NUR-SULTAN: Saudi Arabia’s quick moves to restore output have been crucial in curbing oil price volatility after the global market had been shaken up following the attacks on some of its facilities, OPEC Secretary General Mohammed Barkindo said on Thursday.
Barkindo told an energy conference in Kazakhstan that an extraordinary meeting of OPEC members and fellow oil exporters was not on the cards as Saudi Arabia has restored the bulk of its supply and the incident was “behind us.”
The group remains focused on maintaining oil price stability and “will do whatever it takes to insulate oil from politics,” he said.
Barkindo also said OPEC expected robust long-term growth in oil demand, especially from developing nations.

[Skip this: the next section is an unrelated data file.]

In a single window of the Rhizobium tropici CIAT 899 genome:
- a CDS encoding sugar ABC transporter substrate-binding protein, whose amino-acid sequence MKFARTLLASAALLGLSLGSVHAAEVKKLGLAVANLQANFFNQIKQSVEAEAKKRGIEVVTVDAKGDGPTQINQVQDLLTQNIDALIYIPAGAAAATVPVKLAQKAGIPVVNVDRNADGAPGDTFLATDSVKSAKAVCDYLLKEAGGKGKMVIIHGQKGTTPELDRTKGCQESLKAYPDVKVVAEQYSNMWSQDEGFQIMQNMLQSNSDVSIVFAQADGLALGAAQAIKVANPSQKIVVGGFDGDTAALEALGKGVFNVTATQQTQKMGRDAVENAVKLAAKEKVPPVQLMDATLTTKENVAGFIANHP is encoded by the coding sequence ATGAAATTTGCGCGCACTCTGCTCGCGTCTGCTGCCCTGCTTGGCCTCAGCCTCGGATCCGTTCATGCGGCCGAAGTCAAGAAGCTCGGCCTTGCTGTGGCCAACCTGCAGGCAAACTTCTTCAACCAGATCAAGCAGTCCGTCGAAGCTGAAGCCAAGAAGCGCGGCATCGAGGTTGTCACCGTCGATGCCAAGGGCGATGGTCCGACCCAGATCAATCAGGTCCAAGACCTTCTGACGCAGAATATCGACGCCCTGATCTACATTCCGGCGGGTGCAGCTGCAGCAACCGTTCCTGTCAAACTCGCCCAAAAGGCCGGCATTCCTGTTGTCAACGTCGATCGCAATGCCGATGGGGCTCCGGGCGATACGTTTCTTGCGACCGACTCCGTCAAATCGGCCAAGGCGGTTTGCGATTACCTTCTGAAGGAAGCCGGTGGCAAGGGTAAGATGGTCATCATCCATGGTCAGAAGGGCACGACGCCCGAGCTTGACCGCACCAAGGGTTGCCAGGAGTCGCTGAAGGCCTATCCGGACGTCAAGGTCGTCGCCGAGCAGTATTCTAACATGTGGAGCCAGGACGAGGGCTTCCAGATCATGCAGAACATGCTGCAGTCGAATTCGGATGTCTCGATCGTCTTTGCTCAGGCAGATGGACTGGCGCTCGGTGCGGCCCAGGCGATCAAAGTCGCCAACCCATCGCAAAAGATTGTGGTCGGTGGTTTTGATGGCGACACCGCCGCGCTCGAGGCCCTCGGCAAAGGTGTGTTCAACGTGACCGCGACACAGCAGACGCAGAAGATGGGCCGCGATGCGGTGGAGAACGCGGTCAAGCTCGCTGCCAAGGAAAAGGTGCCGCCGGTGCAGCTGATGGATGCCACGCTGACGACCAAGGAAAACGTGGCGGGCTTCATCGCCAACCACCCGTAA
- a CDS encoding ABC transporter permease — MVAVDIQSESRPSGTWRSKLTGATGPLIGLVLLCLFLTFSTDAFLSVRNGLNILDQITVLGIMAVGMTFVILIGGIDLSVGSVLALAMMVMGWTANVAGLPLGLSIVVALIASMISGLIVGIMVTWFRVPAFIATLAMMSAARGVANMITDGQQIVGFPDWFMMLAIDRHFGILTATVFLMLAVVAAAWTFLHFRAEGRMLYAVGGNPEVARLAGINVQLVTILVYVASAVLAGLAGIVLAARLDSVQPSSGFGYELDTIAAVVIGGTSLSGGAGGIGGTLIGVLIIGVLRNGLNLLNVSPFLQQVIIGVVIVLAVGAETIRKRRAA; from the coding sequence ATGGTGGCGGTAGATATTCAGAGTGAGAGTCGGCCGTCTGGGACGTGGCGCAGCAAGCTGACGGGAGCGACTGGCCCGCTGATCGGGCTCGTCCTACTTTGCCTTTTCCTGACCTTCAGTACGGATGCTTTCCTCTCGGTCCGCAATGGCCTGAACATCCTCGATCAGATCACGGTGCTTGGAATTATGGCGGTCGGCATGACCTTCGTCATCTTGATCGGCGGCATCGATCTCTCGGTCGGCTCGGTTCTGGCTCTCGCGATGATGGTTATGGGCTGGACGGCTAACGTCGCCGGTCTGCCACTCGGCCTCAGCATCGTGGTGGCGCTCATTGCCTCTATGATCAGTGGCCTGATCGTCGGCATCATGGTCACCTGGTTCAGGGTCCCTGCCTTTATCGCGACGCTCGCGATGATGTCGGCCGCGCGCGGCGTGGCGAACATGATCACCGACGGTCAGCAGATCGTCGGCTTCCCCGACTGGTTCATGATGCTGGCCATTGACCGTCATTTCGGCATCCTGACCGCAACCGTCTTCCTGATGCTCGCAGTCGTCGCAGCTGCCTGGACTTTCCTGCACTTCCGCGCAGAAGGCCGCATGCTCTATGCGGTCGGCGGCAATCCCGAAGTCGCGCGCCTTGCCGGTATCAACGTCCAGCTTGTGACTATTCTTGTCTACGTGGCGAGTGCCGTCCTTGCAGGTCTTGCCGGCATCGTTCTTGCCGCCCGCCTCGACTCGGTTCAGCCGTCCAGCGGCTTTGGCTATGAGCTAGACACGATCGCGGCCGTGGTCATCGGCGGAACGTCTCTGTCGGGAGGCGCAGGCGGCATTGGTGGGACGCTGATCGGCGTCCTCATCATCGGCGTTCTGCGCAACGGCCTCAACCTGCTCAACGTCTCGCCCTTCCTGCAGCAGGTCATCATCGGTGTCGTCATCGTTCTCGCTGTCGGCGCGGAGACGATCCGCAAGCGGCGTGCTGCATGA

Speaking about shorter-term risks, he said the oil market was focusing on the outcome of the trade talks between the US and China.
Overall, while global economic growth figures indicated deceleration, they were not “worrisome” and indicated no signs of recession, Barkindo said.
Separately, recent attacks on Saudi Arabia’s oil facilities are unlikely to have a major immediate impact on the supply of liquefied natural gas, a senior official at the International Energy Agency (IEA) said at a press briefing on Thursday.
But if the security situation worsens in the Middle East, in particular in the Strait of Hormuz, then it may hit LNG supply from Qatar and the UAE, said Keisuke Sadamori, director of IEA’S Energy Markets and Security division.
The share of Qatar and UAE in global trade is about one quarter, he said.
“We hope that the Middle East situation will maintain stability so that there will be no disruptions,” he added.
Recent attacks on oil and fuel tankers in the waters near the strait and Iran’s threats to close the strait has caused concerns about energy supply.